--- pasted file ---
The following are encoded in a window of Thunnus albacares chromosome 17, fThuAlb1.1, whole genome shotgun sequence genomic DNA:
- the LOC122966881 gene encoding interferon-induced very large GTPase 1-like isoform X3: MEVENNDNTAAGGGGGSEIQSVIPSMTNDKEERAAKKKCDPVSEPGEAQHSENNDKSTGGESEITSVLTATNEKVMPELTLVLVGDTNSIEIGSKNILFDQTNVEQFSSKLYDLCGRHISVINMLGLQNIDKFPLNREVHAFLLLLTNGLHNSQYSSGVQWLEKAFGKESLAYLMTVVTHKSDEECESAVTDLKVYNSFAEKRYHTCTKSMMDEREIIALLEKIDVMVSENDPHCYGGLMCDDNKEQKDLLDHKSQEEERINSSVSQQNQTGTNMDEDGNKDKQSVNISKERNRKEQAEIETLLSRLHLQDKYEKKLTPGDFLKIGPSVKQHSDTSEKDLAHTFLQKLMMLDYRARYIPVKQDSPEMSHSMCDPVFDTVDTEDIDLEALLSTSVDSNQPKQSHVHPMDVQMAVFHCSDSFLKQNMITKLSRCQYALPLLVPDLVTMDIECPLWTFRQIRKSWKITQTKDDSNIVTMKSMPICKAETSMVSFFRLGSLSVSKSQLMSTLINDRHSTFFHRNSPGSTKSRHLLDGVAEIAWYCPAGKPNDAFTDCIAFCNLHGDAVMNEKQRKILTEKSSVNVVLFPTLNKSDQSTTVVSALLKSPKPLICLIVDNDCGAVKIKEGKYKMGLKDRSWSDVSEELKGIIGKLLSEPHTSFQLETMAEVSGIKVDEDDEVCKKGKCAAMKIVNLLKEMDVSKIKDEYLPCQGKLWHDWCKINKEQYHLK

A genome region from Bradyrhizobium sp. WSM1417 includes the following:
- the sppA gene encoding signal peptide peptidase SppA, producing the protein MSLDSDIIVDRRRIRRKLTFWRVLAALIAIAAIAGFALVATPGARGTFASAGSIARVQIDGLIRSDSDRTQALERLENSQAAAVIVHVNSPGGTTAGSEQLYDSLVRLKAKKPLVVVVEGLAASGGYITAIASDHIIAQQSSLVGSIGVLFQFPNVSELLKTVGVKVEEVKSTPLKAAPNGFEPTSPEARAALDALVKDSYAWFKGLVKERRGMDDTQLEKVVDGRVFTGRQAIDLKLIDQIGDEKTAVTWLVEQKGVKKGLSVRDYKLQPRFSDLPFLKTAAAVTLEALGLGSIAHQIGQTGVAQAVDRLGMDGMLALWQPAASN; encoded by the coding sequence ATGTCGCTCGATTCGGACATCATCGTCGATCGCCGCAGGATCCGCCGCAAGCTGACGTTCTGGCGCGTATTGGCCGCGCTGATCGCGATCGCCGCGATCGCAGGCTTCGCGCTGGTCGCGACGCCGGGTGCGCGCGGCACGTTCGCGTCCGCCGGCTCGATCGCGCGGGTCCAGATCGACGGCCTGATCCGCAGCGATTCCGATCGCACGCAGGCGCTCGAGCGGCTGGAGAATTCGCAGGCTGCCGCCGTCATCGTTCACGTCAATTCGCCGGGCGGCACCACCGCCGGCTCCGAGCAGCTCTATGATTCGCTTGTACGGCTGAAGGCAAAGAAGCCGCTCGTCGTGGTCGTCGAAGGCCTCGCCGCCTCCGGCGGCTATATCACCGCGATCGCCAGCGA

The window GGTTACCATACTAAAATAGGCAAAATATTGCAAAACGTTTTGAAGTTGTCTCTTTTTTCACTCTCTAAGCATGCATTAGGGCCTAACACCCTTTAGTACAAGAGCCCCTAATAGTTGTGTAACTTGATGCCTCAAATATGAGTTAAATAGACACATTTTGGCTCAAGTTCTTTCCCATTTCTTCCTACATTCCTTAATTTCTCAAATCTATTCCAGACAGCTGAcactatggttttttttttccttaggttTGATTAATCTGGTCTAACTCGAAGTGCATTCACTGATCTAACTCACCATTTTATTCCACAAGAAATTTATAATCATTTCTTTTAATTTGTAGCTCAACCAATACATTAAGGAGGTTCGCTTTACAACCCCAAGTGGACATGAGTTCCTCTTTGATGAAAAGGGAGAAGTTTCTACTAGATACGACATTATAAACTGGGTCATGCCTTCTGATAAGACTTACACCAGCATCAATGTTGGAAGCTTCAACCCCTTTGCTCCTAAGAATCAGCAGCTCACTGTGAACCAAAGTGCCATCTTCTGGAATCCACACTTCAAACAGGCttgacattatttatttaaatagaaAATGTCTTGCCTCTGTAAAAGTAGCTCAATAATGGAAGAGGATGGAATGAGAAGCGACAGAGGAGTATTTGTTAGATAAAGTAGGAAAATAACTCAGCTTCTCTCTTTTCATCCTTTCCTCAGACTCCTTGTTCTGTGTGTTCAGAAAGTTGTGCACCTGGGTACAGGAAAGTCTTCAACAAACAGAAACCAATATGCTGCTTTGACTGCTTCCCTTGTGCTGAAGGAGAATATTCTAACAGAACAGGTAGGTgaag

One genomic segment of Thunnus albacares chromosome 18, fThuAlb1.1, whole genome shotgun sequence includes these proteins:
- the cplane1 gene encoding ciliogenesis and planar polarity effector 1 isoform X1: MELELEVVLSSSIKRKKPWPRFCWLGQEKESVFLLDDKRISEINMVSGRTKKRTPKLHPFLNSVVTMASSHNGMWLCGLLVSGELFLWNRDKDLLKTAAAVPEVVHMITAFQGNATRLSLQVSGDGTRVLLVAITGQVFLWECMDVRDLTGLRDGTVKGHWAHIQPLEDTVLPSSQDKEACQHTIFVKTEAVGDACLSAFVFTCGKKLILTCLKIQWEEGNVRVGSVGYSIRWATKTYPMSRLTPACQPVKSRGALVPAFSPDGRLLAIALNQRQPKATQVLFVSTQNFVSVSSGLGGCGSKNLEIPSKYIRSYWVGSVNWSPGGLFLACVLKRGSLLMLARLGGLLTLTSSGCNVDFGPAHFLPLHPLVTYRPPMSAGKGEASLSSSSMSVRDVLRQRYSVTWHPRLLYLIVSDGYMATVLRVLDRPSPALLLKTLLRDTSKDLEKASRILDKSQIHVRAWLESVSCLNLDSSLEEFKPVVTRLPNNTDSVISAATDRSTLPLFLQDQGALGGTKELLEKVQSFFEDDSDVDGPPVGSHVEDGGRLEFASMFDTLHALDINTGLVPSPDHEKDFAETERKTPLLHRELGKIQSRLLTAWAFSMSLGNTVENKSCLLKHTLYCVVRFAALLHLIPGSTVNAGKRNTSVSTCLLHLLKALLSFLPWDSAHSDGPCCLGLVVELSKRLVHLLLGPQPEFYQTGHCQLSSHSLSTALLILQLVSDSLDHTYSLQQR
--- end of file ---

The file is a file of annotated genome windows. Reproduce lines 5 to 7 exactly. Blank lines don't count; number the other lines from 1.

The window GGTTACCATACTAAAATAGGCAAAATATTGCAAAACGTTTTGAAGTTGTCTCTTTTTTCACTCTCTAAGCATGCATTAGGGCCTAACACCCTTTAGTACAAGAGCCCCTAATAGTTGTGTAACTTGATGCCTCAAATATGAGTTAAATAGACACATTTTGGCTCAAGTTCTTTCCCATTTCTTCCTACATTCCTTAATTTCTCAAATCTATTCCAGACAGCTGAcactatggttttttttttccttaggttTGATTAATCTGGTCTAACTCGAAGTGCATTCACTGATCTAACTCACCATTTTATTCCACAAGAAATTTATAATCATTTCTTTTAATTTGTAGCTCAACCAATACATTAAGGAGGTTCGCTTTACAACCCCAAGTGGACATGAGTTCCTCTTTGATGAAAAGGGAGAAGTTTCTACTAGATACGACATTATAAACTGGGTCATGCCTTCTGATAAGACTTACACCAGCATCAATGTTGGAAGCTTCAACCCCTTTGCTCCTAAGAATCAGCAGCTCACTGTGAACCAAAGTGCCATCTTCTGGAATCCACACTTCAAACAGGCttgacattatttatttaaatagaaAATGTCTTGCCTCTGTAAAAGTAGCTCAATAATGGAAGAGGATGGAATGAGAAGCGACAGAGGAGTATTTGTTAGATAAAGTAGGAAAATAACTCAGCTTCTCTCTTTTCATCCTTTCCTCAGACTCCTTGTTCTGTGTGTTCAGAAAGTTGTGCACCTGGGTACAGGAAAGTCTTCAACAAACAGAAACCAATATGCTGCTTTGACTGCTTCCCTTGTGCTGAAGGAGAATATTCTAACAGAACAGGTAGGTgaag

One genomic segment of Thunnus albacares chromosome 18, fThuAlb1.1, whole genome shotgun sequence includes these proteins:
- the cplane1 gene encoding ciliogenesis and planar polarity effector 1 isoform X1: MELELEVVLSSSIKRKKPWPRFCWLGQEKESVFLLDDKRISEINMVSGRTKKRTPKLHPFLNSVVTMASSHNGMWLCGLLVSGELFLWNRDKDLLKTAAAVPEVVHMITAFQGNATRLSLQVSGDGTRVLLVAITGQVFLWECMDVRDLTGLRDGTVKGHWAHIQPLEDTVLPSSQDKEACQHTIFVKTEAVGDACLSAFVFTCGKKLILTCLKIQWEEGNVRVGSVGYSIRWATKTYPMSRLTPACQPVKSRGALVPAFSPDGRLLAIALNQRQPKATQVLFVSTQNFVSVSSGLGGCGSKNLEIPSKYIRSYWVGSVNWSPGGLFLACVLKRGSLLMLARLGGLLTLTSSGCNVDFGPAHFLPLHPLVTYRPPMSAGKGEASLSSSSMSVRDVLRQRYSVTWHPRLLYLIVSDGYMATVLRVLDRPSPALLLKTLLRDTSKDLEKASRILDKSQIHVRAWLESVSCLNLDSSLEEFKPVVTRLPNNTDSVISAATDRSTLPLFLQDQGALGGTKELLEKVQSFFEDDSDVDGPPVGSHVEDGGRLEFASMFDTLHALDINTGLVPSPDHEKDFAETERKTPLLHRELGKIQSRLLTAWAFSMSLGNTVENKSCLLKHTLYCVVRFAALLHLIPGSTVNAGKRNTSVSTCLLHLLKALLSFLPWDSAHSDGPCCLGLVVELSKRLVHLLLGPQPEFYQTGHCQLSSHSLSTALLILQLVSDSLDHTYSLQQR